Some of bowling’s most special organizations and competitors will be among the highlights of the final part of the modern era section at the new International Bowling Museum and Hall of Fame.
Called Bowling Reaches Out, the section includes four areas: Bowling Charities, Everyone Can Bowl Hometown Heroics and Route 66 mini-lanes.
“This area will show that everybody has the opportunity to bowl and that it doesn’t matter if you are in a wheelchair or blind or physically challenged,” said Ross Edwards, design director for Dallas’ Museum Arts and the lead designer for the IBM/HF. “You don’t have to be a pro or physically fit. Anyone who wants the challenge can bowl.”
Bowling Charities will talk about the major causes bowling supports such as Susan G. Komen for the Cure that includes the United States Bowling Congress’ Bowl for the Cure and the Bowlers to Veterans Link. The latter will include graphic and text about the carpet bowling lanes and plastic pins and balls provided to overseas troops.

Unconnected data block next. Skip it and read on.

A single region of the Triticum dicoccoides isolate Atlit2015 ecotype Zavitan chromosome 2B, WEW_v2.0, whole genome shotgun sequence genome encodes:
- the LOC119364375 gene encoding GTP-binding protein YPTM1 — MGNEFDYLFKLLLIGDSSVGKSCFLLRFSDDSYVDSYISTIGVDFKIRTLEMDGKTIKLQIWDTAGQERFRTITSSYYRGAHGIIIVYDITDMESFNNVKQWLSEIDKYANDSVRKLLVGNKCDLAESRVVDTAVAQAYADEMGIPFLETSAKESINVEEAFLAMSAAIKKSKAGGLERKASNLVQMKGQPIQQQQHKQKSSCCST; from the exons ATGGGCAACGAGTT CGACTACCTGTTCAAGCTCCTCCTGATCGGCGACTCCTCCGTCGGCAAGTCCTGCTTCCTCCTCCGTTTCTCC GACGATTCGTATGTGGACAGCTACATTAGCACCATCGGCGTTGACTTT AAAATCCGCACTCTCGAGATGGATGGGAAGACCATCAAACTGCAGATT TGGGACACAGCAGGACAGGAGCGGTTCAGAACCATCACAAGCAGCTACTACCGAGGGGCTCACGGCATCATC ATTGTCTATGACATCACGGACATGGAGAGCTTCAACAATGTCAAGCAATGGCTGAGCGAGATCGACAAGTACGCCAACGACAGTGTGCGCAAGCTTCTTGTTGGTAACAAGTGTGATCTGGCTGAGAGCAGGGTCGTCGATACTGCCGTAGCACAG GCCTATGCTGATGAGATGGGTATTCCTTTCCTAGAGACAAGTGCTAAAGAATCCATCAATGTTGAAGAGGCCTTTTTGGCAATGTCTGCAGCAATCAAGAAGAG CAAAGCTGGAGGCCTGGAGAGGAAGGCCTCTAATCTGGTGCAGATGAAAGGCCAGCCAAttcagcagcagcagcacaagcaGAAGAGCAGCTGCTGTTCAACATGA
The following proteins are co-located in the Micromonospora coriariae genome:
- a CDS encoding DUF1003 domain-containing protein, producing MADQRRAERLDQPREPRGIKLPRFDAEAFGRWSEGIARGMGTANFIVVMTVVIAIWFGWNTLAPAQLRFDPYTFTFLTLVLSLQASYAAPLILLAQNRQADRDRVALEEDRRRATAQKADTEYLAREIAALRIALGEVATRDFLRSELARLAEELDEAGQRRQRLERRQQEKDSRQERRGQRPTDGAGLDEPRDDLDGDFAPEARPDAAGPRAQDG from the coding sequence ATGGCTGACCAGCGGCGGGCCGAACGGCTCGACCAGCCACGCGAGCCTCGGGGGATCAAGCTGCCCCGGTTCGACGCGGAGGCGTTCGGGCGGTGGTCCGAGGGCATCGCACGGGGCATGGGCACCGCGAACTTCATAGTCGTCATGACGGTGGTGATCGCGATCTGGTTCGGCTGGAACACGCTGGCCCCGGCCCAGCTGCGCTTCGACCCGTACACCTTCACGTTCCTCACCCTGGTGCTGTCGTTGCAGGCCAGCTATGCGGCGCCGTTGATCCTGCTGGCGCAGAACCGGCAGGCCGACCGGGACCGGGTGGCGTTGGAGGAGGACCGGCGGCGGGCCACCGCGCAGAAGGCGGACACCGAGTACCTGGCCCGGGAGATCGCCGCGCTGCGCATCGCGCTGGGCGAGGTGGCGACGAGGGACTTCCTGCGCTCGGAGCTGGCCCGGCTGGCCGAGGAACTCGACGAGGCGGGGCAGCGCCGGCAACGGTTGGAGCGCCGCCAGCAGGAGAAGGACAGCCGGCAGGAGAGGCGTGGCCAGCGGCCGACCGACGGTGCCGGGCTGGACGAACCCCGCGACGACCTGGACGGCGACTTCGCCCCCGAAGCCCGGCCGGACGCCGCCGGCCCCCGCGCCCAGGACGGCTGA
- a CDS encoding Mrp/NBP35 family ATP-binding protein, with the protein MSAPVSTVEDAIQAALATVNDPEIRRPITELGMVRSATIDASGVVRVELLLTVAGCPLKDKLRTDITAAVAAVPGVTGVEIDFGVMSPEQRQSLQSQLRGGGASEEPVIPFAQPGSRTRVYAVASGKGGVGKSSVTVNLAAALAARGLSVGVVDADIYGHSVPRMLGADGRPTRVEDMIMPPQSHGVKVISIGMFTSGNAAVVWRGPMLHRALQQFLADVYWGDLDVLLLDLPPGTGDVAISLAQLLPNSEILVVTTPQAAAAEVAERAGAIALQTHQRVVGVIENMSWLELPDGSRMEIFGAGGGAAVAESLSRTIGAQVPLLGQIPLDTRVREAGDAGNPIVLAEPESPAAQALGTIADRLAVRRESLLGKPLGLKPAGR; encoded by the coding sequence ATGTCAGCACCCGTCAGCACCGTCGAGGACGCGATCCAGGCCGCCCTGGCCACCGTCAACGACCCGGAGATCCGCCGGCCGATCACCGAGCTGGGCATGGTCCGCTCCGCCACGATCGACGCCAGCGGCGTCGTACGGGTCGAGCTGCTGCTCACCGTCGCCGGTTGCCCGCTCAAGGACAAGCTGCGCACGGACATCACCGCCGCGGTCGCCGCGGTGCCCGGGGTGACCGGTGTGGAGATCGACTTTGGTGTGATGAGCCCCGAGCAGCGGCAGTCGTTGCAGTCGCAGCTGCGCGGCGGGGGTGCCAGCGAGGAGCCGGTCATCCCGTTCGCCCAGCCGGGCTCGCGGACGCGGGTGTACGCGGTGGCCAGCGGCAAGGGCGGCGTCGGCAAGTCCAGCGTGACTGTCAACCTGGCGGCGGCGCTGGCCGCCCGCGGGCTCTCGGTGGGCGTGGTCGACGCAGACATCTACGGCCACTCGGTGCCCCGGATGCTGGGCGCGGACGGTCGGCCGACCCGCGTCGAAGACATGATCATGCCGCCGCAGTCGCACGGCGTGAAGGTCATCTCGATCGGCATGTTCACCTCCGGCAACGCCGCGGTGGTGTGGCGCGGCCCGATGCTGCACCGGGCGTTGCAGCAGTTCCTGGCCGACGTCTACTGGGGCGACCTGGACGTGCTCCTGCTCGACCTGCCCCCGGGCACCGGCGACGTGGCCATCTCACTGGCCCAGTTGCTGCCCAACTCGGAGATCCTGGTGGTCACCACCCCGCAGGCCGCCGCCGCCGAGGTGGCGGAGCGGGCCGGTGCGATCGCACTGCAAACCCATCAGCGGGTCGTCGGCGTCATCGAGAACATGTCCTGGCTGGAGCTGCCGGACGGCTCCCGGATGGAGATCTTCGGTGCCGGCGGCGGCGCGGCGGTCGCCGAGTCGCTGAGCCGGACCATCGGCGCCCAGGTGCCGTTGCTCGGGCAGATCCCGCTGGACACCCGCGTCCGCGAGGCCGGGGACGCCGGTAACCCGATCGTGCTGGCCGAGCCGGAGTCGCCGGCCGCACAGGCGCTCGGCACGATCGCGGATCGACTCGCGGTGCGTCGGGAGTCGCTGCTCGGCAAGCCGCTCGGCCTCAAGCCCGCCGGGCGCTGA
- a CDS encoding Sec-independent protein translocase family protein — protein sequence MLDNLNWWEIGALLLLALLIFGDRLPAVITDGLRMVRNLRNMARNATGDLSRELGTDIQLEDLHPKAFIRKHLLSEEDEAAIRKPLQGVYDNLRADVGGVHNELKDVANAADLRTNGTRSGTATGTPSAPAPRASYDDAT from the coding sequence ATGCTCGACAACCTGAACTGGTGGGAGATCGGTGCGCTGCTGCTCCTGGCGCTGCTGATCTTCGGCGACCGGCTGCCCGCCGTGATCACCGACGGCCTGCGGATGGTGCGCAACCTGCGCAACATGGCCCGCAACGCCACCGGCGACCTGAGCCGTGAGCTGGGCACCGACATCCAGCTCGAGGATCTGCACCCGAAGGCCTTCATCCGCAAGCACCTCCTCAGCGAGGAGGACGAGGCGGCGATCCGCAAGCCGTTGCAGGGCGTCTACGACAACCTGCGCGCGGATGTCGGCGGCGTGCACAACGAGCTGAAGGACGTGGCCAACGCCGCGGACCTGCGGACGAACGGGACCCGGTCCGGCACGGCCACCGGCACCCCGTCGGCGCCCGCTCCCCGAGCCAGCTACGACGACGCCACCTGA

The Everyone Can Bowl exhibit will include artifacts, memorabilia and graphics telling the story of wheelchair bowling, Special Olympics and blind bowling. This will give visitors a taste of the many special bowling programs available for the disabled.
Next is a more modern version of perhaps the most popular exhibits from the previous IBM/HF in St. Louis. In Hometown Heroics, people will again be able to look up 300 games and 800 series rolled by bowlers, family and friends. And they’ll be able to look up anyone who is a member of a local and state association hall of fame.
“Hometown Heroics gives everyone the opportunity to find someone special in their family or among their friends who had great scores or groups of great scores plus those who have been elected to their local or state halls of fame,” Edwards said.
The final part of this area will be two Route 66 mini-lanes available for visitor use. This will give people, especially youth, a chance for some fun rolling the small balls at the small pins. That may help them picture themselves as the hall of famers they are about to meet.